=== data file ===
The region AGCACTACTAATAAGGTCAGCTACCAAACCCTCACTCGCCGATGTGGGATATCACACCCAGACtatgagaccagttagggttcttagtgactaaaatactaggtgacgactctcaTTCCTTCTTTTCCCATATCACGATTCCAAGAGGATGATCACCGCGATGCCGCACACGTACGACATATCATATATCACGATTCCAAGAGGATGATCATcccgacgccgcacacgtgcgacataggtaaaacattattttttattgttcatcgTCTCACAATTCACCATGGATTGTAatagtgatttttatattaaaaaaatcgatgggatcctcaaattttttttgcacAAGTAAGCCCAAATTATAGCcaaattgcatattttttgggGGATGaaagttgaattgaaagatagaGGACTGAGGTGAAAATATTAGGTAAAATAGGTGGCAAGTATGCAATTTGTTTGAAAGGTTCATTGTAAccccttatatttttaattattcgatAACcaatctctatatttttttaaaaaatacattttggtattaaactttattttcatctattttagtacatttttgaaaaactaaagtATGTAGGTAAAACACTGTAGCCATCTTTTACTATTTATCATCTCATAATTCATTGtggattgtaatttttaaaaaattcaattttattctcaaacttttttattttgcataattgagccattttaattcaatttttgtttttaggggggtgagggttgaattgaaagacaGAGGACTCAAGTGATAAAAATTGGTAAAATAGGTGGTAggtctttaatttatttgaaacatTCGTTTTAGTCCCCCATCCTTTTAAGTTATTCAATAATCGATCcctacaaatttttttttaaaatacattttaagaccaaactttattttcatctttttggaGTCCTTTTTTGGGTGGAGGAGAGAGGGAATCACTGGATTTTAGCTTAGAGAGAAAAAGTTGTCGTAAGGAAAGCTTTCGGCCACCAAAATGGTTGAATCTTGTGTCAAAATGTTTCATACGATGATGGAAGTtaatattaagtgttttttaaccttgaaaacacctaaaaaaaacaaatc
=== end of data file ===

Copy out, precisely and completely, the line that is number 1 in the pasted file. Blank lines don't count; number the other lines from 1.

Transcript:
The region AGCACTACTAATAAGGTCAGCTACCAAACCCTCACTCGCCGATGTGGGATATCACACCCAGACtatgagaccagttagggttcttagtgactaaaatactaggtgacgactctcaTTCCTTCTTTTCCCATATCACGATTCCAAGAGGATGATCACCGCGATGCCGCACACGTACGACATATCATATATCACGATTCCAAGAGGATGATCATcccgacgccgcacacgtgcgacataggtaaaacattattttttattgttcatcgTCTCACAATTCACCATGGATTGTAatagtgatttttatattaaaaaaatcgatgggatcctcaaattttttttgcacAAGTAAGCCCAAATTATAGCcaaattgcatattttttgggGGATGaaagttgaattgaaagatagaGGACTGAGGTGAAAATATTAGGTAAAATAGGTGGCAAGTATGCAATTTGTTTGAAAGGTTCATTGTAAccccttatatttttaattattcgatAACcaatctctatatttttttaaaaaatacattttggtattaaactttattttcatctattttagtacatttttgaaaaactaaagtATGTAGGTAAAACACTGTAGCCATCTTTTACTATTTATCATCTCATAATTCATTGtggattgtaatttttaaaaaattcaattttattctcaaacttttttattttgcataattgagccattttaattcaatttttgtttttaggggggtgagggttgaattgaaagacaGAGGACTCAAGTGATAAAAATTGGTAAAATAGGTGGTAggtctttaatttatttgaaacatTCGTTTTAGTCCCCCATCCTTTTAAGTTATTCAATAATCGATCcctacaaatttttttttaaaatacattttaagaccaaactttattttcatctttttggaGTCCTTTTTTGGGTGGAGGAGAGAGGGAATCACTGGATTTTAGCTTAGAGAGAAAAAGTTGTCGTAAGGAAAGCTTTCGGCCACCAAAATGGTTGAATCTTGTGTCAAAATGTTTCATACGATGATGGAAGTtaatattaagtgttttttaaccttgaaaacacctaaaaaaaacaaatc